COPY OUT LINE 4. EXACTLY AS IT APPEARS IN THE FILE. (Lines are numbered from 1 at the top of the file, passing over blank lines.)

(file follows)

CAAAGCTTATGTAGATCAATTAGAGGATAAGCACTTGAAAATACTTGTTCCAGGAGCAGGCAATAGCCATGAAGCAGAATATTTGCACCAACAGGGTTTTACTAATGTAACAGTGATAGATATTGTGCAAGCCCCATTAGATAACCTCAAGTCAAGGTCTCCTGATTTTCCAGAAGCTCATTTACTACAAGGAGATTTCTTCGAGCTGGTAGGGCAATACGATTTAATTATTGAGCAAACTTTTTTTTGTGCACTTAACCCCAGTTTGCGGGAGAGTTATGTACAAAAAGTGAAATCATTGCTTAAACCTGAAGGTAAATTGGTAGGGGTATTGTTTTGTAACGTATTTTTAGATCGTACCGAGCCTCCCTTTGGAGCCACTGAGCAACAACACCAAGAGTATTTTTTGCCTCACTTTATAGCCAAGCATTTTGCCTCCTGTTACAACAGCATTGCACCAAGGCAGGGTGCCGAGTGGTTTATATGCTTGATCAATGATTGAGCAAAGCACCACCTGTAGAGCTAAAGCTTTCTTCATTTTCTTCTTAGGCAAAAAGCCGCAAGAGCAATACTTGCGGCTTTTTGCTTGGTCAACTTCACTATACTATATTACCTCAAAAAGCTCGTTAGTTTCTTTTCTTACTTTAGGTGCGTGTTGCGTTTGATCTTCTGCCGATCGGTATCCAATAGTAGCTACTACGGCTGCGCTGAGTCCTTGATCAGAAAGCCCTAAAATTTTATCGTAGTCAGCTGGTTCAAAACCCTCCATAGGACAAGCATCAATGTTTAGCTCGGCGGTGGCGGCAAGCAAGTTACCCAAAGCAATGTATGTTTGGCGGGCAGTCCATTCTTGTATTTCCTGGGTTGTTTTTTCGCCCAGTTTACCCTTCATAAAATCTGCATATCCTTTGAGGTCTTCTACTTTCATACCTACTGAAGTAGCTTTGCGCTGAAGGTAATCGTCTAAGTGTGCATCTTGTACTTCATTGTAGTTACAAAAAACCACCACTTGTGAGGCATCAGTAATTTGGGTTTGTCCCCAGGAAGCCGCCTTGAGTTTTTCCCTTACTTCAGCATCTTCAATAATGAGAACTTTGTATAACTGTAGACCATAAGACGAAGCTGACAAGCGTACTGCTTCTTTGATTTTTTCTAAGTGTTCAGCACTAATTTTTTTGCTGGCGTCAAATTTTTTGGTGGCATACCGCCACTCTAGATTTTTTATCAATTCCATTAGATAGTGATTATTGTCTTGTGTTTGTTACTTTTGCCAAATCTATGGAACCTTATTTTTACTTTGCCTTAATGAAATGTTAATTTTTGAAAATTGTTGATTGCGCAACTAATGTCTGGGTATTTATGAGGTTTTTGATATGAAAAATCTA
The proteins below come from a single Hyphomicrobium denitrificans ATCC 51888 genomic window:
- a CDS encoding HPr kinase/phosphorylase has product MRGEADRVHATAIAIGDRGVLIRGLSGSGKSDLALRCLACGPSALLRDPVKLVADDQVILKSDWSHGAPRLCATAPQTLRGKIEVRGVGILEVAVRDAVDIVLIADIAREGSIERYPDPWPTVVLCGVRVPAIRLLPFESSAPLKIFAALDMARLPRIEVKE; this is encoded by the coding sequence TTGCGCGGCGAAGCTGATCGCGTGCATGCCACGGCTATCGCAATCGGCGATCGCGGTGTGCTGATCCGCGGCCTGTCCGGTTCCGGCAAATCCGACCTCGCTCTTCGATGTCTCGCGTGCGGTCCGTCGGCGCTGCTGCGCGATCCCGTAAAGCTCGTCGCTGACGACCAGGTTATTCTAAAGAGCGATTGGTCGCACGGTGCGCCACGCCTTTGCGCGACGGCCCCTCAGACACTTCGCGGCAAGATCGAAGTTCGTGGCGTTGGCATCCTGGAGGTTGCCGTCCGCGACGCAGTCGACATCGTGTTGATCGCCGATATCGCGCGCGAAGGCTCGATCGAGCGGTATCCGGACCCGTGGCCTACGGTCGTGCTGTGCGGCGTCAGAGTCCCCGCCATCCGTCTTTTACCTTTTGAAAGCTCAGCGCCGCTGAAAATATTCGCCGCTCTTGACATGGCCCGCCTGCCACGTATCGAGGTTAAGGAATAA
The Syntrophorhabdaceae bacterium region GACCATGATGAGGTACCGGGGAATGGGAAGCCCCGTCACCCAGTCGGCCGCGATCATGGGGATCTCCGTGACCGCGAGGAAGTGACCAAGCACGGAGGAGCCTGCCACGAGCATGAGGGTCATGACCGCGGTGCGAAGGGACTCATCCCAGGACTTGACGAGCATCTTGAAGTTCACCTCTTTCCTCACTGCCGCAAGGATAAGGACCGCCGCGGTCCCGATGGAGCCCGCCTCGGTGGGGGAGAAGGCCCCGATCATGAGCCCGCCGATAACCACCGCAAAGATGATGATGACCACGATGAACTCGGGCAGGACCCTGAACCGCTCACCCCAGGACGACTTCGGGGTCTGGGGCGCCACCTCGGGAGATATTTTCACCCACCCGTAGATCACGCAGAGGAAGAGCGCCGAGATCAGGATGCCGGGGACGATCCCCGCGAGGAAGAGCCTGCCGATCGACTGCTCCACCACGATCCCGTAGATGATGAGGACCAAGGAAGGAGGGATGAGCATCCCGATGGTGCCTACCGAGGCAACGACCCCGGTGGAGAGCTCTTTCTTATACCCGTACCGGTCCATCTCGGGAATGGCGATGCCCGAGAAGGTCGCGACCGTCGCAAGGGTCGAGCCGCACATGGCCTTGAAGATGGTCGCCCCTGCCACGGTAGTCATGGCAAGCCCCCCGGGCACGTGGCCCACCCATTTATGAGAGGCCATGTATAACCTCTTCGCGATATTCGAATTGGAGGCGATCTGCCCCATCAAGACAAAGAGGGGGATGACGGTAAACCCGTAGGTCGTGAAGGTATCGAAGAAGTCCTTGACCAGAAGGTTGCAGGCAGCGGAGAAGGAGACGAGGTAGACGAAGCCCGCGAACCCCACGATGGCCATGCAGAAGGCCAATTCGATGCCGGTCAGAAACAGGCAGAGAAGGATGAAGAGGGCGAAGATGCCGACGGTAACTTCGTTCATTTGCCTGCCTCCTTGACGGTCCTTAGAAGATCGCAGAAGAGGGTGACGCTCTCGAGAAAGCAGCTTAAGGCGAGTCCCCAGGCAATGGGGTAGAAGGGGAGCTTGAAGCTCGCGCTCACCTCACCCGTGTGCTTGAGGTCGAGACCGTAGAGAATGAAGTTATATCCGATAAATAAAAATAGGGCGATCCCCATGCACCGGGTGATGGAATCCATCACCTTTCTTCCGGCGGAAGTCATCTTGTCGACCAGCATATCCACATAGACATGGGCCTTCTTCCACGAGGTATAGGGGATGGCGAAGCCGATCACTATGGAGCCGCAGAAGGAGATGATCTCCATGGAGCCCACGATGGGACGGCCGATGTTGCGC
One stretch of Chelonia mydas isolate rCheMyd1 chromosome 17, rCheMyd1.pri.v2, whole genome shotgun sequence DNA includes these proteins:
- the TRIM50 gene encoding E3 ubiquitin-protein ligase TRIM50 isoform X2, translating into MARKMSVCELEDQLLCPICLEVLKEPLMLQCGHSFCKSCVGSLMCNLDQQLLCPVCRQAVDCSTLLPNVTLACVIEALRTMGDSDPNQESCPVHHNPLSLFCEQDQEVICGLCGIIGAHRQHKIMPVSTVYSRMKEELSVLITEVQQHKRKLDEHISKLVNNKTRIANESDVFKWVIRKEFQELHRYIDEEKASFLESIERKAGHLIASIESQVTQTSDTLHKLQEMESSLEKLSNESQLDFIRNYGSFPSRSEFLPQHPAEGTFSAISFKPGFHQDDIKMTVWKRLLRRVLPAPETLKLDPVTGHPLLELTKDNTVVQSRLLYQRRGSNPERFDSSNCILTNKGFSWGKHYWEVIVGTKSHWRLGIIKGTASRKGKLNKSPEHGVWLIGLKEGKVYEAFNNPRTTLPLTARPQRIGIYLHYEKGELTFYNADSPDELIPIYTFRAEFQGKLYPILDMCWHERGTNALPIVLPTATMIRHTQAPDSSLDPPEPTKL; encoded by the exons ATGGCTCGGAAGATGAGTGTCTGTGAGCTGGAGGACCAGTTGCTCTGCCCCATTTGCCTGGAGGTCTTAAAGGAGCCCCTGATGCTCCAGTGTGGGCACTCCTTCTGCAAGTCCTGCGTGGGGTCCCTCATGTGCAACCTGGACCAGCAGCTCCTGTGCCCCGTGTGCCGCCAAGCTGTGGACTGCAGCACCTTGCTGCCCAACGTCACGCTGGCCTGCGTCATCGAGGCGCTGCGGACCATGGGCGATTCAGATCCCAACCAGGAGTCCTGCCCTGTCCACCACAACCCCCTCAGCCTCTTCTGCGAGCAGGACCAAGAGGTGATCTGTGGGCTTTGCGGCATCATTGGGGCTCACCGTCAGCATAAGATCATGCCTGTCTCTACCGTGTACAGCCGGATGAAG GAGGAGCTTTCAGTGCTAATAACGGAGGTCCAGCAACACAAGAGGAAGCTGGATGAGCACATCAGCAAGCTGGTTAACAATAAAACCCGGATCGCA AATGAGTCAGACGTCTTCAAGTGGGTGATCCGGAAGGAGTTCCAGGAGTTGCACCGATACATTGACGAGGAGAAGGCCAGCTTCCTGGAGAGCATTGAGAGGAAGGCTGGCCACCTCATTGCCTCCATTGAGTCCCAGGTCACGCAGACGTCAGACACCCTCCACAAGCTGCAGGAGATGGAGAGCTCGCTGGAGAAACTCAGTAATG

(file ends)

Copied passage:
The Syntrophorhabdaceae bacterium region GACCATGATGAGGTACCGGGGAATGGGAAGCCCCGTCACCCAGTCGGCCGCGATCATGGGGATCTCCGTGACCGCGAGGAAGTGACCAAGCACGGAGGAGCCTGCCACGAGCATGAGGGTCATGACCGCGGTGCGAAGGGACTCATCCCAGGACTTGACGAGCATCTTGAAGTTCACCTCTTTCCTCACTGCCGCAAGGATAAGGACCGCCGCGGTCCCGATGGAGCCCGCCTCGGTGGGGGAGAAGGCCCCGATCATGAGCCCGCCGATAACCACCGCAAAGATGATGATGACCACGATGAACTCGGGCAGGACCCTGAACCGCTCACCCCAGGACGACTTCGGGGTCTGGGGCGCCACCTCGGGAGATATTTTCACCCACCCGTAGATCACGCAGAGGAAGAGCGCCGAGATCAGGATGCCGGGGACGATCCCCGCGAGGAAGAGCCTGCCGATCGACTGCTCCACCACGATCCCGTAGATGATGAGGACCAAGGAAGGAGGGATGAGCATCCCGATGGTGCCTACCGAGGCAACGACCCCGGTGGAGAGCTCTTTCTTATACCCGTACCGGTCCATCTCGGGAATGGCGATGCCCGAGAAGGTCGCGACCGTCGCAAGGGTCGAGCCGCACATGGCCTTGAAGATGGTCGCCCCTGCCACGGTAGTCATGGCAAGCCCCCCGGGCACGTGGCCCACCCATTTATGAGAGGCCATGTATAACCTCTTCGCGATATTCGAATTGGAGGCGATCTGCCCCATCAAGACAAAGAGGGGGATGACGGTAAACCCGTAGGTCGTGAAGGTATCGAAGAAGTCCTTGACCAGAAGGTTGCAGGCAGCGGAGAAGGAGACGAGGTAGACGAAGCCCGCGAACCCCACGATGGCCATGCAGAAGGCCAATTCGATGCCGGTCAGAAACAGGCAGAGAAGGATGAAGAGGGCGAAGATGCCGACGGTAACTTCGTTCATTTGCCTGCCTCCTTGACGGTCCTTAGAAGATCGCAGAAGAGGGTGACGCTCTCGAGAAAGCAGCTTAAGGCGAGTCCCCAGGCAATGGGGTAGAAGGGGAGCTTGAAGCTCGCGCTCACCTCACCCGTGTGCTTGAGGTCGAGACCGTAGAGAATGAAGTTATATCCGATAAATAAAAATAGGGCGATCCCCATGCACCGGGTGATGGAATCCATCACCTTTCTTCCGGCGGAAGTCATCTTGTCGACCAGCATATCCACATAGACATGGGCCTTCTTCCACGAGGTATAGGGGATGGCGAAGCCGATCACTATGGAGCCGCAGAAGGAGATGATCTCCATGGAGCCCACGATGGGACGGCCGATGTTGCGC